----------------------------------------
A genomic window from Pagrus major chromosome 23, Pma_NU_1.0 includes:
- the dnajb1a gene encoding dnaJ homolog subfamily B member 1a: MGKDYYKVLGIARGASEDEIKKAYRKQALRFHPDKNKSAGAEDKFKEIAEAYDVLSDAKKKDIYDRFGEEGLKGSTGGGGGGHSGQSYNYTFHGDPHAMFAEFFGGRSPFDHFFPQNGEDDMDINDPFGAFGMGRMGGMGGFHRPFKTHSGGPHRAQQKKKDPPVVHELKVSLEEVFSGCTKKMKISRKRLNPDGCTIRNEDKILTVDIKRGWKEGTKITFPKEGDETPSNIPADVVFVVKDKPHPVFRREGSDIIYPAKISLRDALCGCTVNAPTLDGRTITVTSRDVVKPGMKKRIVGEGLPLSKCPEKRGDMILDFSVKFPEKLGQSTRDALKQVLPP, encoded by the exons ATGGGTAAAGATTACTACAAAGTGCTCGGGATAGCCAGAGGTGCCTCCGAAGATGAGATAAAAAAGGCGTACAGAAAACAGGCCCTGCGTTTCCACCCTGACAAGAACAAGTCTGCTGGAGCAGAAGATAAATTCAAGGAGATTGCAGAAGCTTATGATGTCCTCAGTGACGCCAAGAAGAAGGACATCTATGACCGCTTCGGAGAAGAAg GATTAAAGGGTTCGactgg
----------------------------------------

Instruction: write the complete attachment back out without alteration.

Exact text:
A genomic window from Pagrus major chromosome 23, Pma_NU_1.0 includes:
- the dnajb1a gene encoding dnaJ homolog subfamily B member 1a: MGKDYYKVLGIARGASEDEIKKAYRKQALRFHPDKNKSAGAEDKFKEIAEAYDVLSDAKKKDIYDRFGEEGLKGSTGGGGGGHSGQSYNYTFHGDPHAMFAEFFGGRSPFDHFFPQNGEDDMDINDPFGAFGMGRMGGMGGFHRPFKTHSGGPHRAQQKKKDPPVVHELKVSLEEVFSGCTKKMKISRKRLNPDGCTIRNEDKILTVDIKRGWKEGTKITFPKEGDETPSNIPADVVFVVKDKPHPVFRREGSDIIYPAKISLRDALCGCTVNAPTLDGRTITVTSRDVVKPGMKKRIVGEGLPLSKCPEKRGDMILDFSVKFPEKLGQSTRDALKQVLPP, encoded by the exons ATGGGTAAAGATTACTACAAAGTGCTCGGGATAGCCAGAGGTGCCTCCGAAGATGAGATAAAAAAGGCGTACAGAAAACAGGCCCTGCGTTTCCACCCTGACAAGAACAAGTCTGCTGGAGCAGAAGATAAATTCAAGGAGATTGCAGAAGCTTATGATGTCCTCAGTGACGCCAAGAAGAAGGACATCTATGACCGCTTCGGAGAAGAAg GATTAAAGGGTTCGactgg